On Fri, 24 Aug 2001, Brian D Williams wrote:
> As to if any of the other delivery systems will prove effective,
> only time will tell.
Do you have doubts that a Cessna or a lorry will be unable to deliver a
200 kg object? I'm pretty certain you can ship a piece of slightly
subcritical Pu239 with UPS, and no one would give a damn. If it needs be,
I'll just use a cartwheel.
> Gee, if it's so easy why hasn't it happened yet. More sarcasm by
Why are there no instances of properly done WOMD terrorism, yet? Well, you
have to be evil, irrational, wealthy and reasonably competent, and
marginally lucky. Such traits are more or less independently distributed,
though some of them are correlated. There's a probability of such an event
occuring, and with every passing year it is getting easier. So, this
hasn't happened, yet. Will this happen, eventually? It sure seems so.
> the way, you can't defend against every possible scenario.
But I don't have to burn gigabucks on improbable scenarios, hein?
Would seem rather wasteful, if not entirely pointless.
> Biological warfare is considerably more difficult than most people
Well, given a choice between aerosoling VX in the subway, or dumping MDR
anthrax spores into air ducts of said subway, or doing airburst during a
large sports game, or obtaining fissibles and building a few kTon nuke I'd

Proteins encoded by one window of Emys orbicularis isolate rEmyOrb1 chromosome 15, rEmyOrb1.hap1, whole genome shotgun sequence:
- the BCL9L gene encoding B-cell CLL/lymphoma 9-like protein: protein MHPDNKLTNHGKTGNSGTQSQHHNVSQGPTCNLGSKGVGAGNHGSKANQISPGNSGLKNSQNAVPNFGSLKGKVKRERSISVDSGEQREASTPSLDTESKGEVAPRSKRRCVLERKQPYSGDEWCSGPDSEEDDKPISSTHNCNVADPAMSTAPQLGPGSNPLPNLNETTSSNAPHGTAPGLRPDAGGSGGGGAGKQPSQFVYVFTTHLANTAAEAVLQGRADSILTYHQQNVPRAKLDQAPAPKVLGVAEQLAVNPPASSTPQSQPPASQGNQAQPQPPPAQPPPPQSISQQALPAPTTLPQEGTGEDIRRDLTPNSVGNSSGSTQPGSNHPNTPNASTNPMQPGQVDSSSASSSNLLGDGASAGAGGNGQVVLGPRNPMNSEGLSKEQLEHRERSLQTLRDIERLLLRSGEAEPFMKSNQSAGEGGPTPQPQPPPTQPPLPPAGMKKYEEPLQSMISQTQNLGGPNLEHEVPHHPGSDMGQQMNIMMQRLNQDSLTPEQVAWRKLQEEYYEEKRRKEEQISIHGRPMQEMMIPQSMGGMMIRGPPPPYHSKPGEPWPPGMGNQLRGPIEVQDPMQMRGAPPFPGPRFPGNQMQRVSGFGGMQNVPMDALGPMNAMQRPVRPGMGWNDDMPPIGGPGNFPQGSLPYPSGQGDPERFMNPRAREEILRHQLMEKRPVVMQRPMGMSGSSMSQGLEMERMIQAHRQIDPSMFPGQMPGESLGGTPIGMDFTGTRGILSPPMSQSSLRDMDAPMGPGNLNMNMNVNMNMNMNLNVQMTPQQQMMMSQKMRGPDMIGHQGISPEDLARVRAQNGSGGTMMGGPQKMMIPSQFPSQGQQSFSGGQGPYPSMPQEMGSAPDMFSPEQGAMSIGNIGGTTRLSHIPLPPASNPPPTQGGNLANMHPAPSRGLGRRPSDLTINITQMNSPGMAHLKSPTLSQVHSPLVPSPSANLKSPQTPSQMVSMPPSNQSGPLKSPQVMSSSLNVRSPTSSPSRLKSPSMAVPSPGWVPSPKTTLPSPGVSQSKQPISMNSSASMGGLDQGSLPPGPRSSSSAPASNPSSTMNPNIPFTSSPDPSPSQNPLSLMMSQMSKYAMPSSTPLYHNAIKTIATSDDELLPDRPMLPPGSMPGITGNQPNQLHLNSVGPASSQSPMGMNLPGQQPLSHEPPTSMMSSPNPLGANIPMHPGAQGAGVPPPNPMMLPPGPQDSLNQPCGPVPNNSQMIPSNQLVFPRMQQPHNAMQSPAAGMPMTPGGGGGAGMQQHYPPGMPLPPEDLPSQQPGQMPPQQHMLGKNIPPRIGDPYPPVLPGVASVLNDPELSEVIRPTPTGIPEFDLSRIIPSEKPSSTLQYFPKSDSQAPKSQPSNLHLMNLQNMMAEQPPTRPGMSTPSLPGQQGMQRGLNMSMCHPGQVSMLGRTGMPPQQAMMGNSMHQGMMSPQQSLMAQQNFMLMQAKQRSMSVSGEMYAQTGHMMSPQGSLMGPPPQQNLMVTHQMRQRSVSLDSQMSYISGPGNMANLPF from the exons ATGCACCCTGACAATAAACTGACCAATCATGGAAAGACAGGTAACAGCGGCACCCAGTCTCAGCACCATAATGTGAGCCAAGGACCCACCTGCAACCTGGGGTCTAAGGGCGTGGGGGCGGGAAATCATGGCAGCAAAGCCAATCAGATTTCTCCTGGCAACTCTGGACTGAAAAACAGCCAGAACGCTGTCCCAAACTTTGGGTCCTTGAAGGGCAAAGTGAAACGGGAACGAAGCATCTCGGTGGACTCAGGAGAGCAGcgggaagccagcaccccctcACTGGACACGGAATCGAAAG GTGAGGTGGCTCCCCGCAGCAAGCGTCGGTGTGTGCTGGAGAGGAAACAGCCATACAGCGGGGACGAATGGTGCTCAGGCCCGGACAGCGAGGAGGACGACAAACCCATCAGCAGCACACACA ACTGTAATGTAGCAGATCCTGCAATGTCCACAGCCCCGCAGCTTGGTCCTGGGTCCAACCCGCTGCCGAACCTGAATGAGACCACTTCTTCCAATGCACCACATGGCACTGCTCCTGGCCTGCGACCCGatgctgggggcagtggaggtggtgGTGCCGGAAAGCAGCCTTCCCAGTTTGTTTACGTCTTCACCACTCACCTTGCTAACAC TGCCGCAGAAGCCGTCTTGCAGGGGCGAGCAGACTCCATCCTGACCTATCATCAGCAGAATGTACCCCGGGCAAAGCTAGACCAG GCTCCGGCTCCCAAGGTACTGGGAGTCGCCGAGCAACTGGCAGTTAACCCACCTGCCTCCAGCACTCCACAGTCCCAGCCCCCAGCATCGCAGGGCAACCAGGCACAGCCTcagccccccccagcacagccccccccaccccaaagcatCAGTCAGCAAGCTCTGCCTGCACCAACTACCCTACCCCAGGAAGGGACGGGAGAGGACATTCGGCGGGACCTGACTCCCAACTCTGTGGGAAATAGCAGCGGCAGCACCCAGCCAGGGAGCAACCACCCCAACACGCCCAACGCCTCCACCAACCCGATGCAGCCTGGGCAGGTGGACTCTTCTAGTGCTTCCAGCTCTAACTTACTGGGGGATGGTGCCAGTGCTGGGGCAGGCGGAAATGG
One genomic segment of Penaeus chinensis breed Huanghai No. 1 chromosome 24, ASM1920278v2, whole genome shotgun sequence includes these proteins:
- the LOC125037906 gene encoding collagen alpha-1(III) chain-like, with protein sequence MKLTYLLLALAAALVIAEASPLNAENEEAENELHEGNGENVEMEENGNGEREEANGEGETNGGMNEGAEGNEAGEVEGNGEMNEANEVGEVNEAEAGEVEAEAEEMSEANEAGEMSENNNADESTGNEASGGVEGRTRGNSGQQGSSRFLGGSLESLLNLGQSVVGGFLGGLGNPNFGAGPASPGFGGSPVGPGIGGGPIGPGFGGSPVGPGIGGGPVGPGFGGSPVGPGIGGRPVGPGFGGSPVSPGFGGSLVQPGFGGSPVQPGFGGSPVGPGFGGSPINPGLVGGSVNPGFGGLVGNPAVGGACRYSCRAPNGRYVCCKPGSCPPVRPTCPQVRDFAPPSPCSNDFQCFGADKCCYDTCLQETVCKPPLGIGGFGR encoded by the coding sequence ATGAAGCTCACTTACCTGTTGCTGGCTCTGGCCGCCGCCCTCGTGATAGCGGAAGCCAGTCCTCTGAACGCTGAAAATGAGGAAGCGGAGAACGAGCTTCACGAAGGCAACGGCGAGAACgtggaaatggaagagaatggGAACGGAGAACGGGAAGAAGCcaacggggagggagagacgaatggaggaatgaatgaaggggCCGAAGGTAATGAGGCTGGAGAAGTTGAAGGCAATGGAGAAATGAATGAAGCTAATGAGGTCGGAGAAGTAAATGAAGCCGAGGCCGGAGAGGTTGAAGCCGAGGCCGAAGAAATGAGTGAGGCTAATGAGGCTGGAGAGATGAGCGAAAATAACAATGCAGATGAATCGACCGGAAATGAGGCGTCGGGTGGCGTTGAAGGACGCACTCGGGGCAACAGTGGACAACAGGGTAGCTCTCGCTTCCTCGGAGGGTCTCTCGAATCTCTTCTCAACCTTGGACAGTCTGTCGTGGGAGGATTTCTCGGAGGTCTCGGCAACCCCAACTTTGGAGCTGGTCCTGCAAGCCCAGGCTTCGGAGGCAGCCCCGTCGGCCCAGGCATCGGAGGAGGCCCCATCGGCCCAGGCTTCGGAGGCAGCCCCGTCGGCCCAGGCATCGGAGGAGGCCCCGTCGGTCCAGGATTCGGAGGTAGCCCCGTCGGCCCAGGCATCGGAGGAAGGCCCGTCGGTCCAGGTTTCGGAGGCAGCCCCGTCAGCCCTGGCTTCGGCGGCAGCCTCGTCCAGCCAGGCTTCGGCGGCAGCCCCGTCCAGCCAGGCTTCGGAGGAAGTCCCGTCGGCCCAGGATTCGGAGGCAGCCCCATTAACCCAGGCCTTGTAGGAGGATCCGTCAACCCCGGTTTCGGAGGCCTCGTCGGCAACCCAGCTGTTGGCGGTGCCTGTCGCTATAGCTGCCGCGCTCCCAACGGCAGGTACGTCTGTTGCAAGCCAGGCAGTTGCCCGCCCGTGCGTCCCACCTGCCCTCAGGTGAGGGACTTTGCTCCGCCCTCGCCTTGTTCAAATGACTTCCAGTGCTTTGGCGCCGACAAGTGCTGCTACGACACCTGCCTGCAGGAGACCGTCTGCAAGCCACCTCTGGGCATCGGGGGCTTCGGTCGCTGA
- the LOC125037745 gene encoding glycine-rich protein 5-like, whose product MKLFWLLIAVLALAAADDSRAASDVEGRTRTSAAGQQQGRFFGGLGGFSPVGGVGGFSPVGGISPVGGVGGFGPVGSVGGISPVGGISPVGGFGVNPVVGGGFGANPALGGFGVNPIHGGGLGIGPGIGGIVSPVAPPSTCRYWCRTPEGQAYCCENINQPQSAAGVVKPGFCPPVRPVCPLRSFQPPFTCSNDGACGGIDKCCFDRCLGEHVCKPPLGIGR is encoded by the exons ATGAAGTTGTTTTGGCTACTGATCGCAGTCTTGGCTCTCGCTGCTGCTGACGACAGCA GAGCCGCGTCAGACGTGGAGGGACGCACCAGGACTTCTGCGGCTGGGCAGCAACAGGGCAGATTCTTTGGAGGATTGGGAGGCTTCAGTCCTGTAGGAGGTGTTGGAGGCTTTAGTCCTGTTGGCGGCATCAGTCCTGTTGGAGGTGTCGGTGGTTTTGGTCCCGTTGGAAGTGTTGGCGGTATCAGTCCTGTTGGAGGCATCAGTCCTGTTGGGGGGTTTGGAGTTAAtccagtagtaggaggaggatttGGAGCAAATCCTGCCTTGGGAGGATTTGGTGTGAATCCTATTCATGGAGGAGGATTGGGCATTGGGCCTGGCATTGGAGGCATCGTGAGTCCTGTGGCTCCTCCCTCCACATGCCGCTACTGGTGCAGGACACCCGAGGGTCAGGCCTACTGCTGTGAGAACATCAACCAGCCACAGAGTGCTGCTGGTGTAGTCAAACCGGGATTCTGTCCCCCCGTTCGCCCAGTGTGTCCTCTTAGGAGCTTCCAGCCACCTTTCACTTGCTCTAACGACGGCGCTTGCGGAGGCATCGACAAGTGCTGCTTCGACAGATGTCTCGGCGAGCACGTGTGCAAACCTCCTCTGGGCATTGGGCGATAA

probably choose anthrax. VX would come a close second, nukes I wouldn't
even consider, until someone helpful would supply me with more or less
useful Pu, and even then I would have a hard time. I would be a lot more
comfortable with vacuuming off anthrax in a suit than trying to make a few
100 kg of VX with heavy protection in the desert somewhere. Have you ever
worn heavy protection for prolonged periods of time? It's not fun.
> You continue to argue this point while continuing to ignore the
> reasons why this is unlikely. Besides as I indicated it is not
Why would a terrorist want to use ICBMs? Tell me why this is likely.
> possible to defend against every possibility.
No, but if you're smart about it you apply your resources so that you get
optimal ROI. Star wars rapidly gets ridiculously expensive. You have to
add a zero to the officially published numbers, then you're roughly in the
ballpark of the real costs.
> Your right, we've been through this before, the technology you
> speak of is not in the hands of those the system is designed to
> defend against, your other delivery modes are unproven as well.
Excuse me, we're not talking about a superpower. We're talking about those
rogue states which are piss poor they can only afford a few nukes, and of
course they will buy some obsolete Russian delivery vehicles, just to make
it easy for you to not make them nuke a few 100 k people. Such people
don't have a driving license, nor do they have a pilot's license to fly a
Cessna. Makes sense.
> For about the fourth time, the system is not designed to defend
> against a superpower. A large scale attack would be met with large
> scale retaliation.
You mentioned China, for some strange reason, so I felt compelled to point
out that such umbrella is useless against a superpower. You keep harping
that terrorists are nice enough to make it easy for you, which is somehow